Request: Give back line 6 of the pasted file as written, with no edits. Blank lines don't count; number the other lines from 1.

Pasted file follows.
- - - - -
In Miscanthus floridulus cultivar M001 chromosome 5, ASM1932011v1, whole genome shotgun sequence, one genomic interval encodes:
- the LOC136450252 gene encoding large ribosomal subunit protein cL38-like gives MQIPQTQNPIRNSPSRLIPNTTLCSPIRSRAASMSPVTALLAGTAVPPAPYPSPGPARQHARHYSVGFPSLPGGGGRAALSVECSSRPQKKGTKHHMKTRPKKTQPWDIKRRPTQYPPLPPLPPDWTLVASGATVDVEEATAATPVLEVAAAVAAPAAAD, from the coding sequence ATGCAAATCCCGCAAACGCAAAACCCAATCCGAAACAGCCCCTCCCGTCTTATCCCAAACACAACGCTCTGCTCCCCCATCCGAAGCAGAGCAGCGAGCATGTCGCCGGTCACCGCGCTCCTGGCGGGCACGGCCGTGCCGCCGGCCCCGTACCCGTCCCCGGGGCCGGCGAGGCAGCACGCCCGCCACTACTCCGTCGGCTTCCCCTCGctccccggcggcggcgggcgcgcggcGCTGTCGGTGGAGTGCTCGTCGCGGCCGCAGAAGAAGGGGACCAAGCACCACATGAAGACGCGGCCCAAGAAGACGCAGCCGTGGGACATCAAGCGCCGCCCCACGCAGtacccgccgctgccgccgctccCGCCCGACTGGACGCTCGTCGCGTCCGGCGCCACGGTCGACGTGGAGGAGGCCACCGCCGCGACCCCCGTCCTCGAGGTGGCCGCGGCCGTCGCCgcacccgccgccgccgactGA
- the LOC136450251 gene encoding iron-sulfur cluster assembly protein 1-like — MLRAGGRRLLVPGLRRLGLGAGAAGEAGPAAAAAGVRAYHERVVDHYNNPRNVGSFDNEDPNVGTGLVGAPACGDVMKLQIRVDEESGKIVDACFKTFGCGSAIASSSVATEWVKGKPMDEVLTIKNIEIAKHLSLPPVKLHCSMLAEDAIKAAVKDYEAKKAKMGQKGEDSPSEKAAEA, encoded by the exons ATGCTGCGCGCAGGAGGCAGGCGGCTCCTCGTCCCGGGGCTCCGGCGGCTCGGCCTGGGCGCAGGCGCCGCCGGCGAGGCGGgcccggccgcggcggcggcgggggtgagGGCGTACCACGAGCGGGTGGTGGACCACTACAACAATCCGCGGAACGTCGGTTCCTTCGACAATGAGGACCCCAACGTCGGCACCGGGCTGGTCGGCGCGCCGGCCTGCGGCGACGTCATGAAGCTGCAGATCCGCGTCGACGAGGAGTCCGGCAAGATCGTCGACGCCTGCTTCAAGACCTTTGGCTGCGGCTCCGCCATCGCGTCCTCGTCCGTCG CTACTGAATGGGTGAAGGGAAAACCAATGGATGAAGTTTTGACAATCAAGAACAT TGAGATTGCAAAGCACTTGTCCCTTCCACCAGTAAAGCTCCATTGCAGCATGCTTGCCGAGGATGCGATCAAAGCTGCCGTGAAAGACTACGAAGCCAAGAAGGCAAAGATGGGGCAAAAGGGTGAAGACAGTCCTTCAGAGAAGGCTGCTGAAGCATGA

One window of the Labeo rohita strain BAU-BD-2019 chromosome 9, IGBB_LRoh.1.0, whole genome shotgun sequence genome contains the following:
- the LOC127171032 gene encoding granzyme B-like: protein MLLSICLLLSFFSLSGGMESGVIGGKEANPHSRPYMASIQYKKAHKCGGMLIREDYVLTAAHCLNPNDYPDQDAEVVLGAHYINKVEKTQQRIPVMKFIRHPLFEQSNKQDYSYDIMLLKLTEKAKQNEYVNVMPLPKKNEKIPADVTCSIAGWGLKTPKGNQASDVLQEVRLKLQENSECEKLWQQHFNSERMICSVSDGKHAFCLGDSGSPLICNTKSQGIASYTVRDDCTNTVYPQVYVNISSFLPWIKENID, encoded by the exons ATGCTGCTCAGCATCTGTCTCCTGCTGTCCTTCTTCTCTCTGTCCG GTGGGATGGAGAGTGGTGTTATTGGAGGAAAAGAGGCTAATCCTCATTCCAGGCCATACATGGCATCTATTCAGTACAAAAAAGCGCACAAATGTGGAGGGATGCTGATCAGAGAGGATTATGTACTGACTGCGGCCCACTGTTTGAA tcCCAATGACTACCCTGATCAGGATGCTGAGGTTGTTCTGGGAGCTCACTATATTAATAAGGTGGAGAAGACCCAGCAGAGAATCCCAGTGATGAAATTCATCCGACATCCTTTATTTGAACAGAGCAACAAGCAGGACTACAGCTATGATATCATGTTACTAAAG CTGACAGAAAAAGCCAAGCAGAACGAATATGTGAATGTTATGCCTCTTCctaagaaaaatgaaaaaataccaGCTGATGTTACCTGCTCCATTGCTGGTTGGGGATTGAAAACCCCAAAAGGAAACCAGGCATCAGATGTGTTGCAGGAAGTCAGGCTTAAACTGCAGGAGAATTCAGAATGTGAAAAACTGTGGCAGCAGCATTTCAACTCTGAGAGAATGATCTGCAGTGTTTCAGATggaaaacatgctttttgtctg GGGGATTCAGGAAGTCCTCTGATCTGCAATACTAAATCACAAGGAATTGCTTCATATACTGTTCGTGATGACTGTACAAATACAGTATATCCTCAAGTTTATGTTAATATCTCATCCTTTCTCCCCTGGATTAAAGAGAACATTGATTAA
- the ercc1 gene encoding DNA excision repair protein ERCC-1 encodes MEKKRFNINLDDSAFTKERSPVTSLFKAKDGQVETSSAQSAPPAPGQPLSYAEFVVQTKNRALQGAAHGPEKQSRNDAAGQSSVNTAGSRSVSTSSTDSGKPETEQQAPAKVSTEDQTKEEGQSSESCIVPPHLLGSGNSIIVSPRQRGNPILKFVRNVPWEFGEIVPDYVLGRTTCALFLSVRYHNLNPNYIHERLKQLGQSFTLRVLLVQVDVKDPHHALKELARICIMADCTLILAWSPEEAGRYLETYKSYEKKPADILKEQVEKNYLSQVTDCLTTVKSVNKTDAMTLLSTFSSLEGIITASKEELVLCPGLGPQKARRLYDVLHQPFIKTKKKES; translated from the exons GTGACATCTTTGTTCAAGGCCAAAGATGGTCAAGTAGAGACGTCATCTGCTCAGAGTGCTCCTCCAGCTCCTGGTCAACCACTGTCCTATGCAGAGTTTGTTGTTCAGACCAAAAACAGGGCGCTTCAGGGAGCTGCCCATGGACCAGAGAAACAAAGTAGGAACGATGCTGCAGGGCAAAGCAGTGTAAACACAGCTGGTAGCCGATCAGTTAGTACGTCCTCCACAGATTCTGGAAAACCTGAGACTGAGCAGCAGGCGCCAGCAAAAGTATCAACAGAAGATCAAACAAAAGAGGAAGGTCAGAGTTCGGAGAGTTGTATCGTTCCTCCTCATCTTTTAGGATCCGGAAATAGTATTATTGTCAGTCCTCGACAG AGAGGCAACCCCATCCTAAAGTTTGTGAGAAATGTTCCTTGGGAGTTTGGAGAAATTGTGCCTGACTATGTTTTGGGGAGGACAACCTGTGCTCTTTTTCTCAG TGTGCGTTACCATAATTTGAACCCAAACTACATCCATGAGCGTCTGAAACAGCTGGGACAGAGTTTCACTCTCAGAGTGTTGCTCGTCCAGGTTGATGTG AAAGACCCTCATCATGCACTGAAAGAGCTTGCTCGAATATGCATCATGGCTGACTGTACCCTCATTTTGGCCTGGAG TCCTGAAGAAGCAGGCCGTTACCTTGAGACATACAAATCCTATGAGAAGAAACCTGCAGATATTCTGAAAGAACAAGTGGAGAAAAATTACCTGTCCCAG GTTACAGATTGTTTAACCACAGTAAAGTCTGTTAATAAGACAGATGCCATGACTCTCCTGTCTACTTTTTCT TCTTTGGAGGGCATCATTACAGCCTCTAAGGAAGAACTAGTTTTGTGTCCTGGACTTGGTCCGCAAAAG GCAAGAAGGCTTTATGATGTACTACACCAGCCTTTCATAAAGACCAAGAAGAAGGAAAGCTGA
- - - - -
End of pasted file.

- the ercc1 gene encoding DNA excision repair protein ERCC-1 encodes MEKKRFNINLDDSAFTKERSPVTSLFKAKDGQVETSSAQSAPPAPGQPLSYAEFVVQTKNRALQGAAHGPEKQSRNDAAGQSSVNTAGSRSVSTSSTDSGKPETEQQAPAKVSTEDQTKEEGQSSESCIVPPHLLGSGNSIIVSPRQRGNPILKFVRNVPWEFGEIVPDYVLGRTTCALFLSVRYHNLNPNYIHERLKQLGQSFTLRVLLVQVDVKDPHHALKELARICIMADCTLILAWSPEEAGRYLETYKSYEKKPADILKEQVEKNYLSQVTDCLTTVKSVNKTDAMTLLSTFSSLEGIITASKEELVLCPGLGPQKARRLYDVLHQPFIKTKKKES; translated from the exons GTGACATCTTTGTTCAAGGCCAAAGATGGTCAAGTAGAGACGTCATCTGCTCAGAGTGCTCCTCCAGCTCCTGGTCAACCACTGTCCTATGCAGAGTTTGTTGTTCAGACCAAAAACAGGGCGCTTCAGGGAGCTGCCCATGGACCAGAGAAACAAAGTAGGAACGATGCTGCAGGGCAAAGCAGTGTAAACACAGCTGGTAGCCGATCAGTTAGTACGTCCTCCACAGATTCTGGAAAACCTGAGACTGAGCAGCAGGCGCCAGCAAAAGTATCAACAGAAGATCAAACAAAAGAGGAAGGTCAGAGTTCGGAGAGTTGTATCGTTCCTCCTCATCTTTTAGGATCCGGAAATAGTATTATTGTCAGTCCTCGACAG AGAGGCAACCCCATCCTAAAGTTTGTGAGAAATGTTCCTTGGGAGTTTGGAGAAATTGTGCCTGACTATGTTTTGGGGAGGACAACCTGTGCTCTTTTTCTCAG TGTGCGTTACCATAATTTGAACCCAAACTACATCCATGAGCGTCTGAAACAGCTGGGACAGAGTTTCACTCTCAGAGTGTTGCTCGTCCAGGTTGATGTG AAAGACCCTCATCATGCACTGAAAGAGCTTGCTCGAATATGCATCATGGCTGACTGTACCCTCATTTTGGCCTGGAG TCCTGAAGAAGCAGGCCGTTACCTTGAGACATACAAATCCTATGAGAAGAAACCTGCAGATATTCTGAAAGAACAAGTGGAGAAAAATTACCTGTCCCAG GTTACAGATTGTTTAACCACAGTAAAGTCTGTTAATAAGACAGATGCCATGACTCTCCTGTCTACTTTTTCT TCTTTGGAGGGCATCATTACAGCCTCTAAGGAAGAACTAGTTTTGTGTCCTGGACTTGGTCCGCAAAAG GCAAGAAGGCTTTATGATGTACTACACCAGCCTTTCATAAAGACCAAGAAGAAGGAAAGCTGA